Under COVID-19, providing certain benefits deemed not taxable

The ATO has been asked pertinent questions from both taxpayers and practitioners about some salient conundrums that have arisen due to the current COVID-19 employment environment. These may apply to a wide sample of taxpayers.

Some queries have related to fringe benefits tax (FBT) and the supply of items from an employer to staff to allow employees to undertake work from home (such as a laptop, other devices, or a printer), with another circumstance being an employer that provides accommodation, food and transport to affected staff.

The advice from the ATO is as follows.

Workplace items
If employees are provided with a laptop and a portable printer or other portable electronic devices to enable them to work from home or from another location due to COVID-19, these will usually be exempt from FBT if they are primarily used for the employee’s employment.

If an employer allows their employee to use a monitor, mouse or keyboard they otherwise use in the workplace, or if they provide them with stationery or computer consumables or pay for their phone and internet access, the minor benefits exemption or the otherwise deductible rule may apply.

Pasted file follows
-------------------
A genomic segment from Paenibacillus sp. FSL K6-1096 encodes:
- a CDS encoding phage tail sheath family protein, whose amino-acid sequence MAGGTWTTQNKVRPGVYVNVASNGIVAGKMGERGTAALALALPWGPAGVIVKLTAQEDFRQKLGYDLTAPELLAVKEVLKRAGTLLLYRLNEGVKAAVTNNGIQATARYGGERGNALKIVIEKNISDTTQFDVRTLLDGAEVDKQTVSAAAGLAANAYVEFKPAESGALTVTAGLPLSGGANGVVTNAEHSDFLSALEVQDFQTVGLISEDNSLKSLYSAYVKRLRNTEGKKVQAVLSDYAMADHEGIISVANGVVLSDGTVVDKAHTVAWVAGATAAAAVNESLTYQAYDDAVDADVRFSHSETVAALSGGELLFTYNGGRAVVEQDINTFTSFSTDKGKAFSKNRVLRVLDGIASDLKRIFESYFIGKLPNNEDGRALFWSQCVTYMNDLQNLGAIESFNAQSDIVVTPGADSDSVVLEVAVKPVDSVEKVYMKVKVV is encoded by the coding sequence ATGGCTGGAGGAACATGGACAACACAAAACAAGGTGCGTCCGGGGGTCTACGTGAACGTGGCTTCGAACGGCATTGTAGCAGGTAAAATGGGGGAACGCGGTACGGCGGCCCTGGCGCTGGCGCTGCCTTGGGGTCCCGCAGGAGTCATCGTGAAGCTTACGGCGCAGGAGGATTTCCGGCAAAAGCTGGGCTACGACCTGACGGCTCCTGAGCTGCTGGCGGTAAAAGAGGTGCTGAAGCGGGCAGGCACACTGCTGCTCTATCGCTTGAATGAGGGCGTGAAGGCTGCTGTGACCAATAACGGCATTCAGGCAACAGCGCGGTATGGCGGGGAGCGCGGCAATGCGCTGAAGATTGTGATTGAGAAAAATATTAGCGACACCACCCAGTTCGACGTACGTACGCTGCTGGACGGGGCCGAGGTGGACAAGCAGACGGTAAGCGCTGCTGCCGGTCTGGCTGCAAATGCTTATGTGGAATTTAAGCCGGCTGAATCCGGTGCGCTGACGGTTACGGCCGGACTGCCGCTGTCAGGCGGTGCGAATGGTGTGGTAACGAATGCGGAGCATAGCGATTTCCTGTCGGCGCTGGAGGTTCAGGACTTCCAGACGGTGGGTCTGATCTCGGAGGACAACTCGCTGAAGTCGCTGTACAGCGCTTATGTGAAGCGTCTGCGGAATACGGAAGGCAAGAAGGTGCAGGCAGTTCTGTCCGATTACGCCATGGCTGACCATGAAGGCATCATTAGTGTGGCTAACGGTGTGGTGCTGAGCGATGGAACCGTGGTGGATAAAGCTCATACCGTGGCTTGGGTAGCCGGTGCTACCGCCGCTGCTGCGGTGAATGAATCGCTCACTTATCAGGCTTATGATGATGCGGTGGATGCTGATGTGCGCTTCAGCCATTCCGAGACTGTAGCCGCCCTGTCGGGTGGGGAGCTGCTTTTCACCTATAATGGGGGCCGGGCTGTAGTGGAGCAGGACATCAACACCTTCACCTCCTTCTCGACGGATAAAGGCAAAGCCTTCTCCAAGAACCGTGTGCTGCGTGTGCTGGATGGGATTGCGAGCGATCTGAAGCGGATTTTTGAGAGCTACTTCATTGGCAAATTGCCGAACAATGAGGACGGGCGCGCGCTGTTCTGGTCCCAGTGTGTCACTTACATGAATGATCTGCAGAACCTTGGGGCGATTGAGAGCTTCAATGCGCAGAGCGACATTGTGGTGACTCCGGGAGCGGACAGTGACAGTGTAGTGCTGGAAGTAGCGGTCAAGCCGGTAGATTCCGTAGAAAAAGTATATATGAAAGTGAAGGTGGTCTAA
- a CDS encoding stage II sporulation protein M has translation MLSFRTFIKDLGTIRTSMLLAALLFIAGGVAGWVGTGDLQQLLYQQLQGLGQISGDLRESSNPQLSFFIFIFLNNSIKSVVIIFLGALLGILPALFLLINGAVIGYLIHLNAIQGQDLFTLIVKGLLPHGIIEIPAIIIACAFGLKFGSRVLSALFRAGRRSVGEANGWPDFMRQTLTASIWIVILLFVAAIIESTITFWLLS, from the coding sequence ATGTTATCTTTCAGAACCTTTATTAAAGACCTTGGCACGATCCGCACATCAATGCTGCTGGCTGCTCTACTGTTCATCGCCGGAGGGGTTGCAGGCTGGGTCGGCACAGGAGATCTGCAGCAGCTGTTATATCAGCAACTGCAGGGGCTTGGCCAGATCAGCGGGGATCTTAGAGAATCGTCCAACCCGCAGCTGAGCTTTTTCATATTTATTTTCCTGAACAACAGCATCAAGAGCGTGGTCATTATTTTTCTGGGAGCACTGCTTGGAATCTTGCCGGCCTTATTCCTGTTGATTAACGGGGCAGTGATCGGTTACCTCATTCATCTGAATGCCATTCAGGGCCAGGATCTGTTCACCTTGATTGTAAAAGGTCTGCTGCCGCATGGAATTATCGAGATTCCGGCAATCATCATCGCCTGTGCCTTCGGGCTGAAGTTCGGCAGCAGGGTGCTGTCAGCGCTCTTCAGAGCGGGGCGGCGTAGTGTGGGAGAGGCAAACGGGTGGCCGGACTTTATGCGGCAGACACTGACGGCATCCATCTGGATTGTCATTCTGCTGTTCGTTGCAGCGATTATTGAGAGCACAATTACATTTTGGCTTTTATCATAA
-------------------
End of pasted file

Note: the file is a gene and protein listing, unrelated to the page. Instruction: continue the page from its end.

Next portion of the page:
The minor benefits exemption may apply for minor, infrequent and irregular benefits of less than $300. The otherwise deductible rule allows an employer to reduce the taxable value of benefits by the amount for which an employee would be able to claim a once-only deduction.

Accommodation, food, transport
For an employee adversely affected by COVID-19 and who is provided by an employer with emergency accommodation, food, transport or other assistance, the ATO says FBT would not apply as long as:

  • the benefit given to the employee is emergency assistance to provide immediate relief
  • that employee is, or is at risk of being, adversely affected by COVID-19.

In the context of COVID-19, the ATO says it will accept that the FBT emergency assistance exemption applies if an employer has provided emergency accommodation, food, transport or other assistance to an affected employee.

Exempt assistance would cover, for example:

  • expenses incurred relocating an affected employee due to COVID-19, including paying for flights
  • expenses incurred providing food and temporary accommodation if an affected employee is unable to travel due to travel restrictions (including domestic, interstate or intrastate travel)
  • benefits provided that allow the affected employee to self-isolate or be quarantined
  • transporting or paying for an affected employee’s transport expenses including car hire and transport to temporary accommodation.

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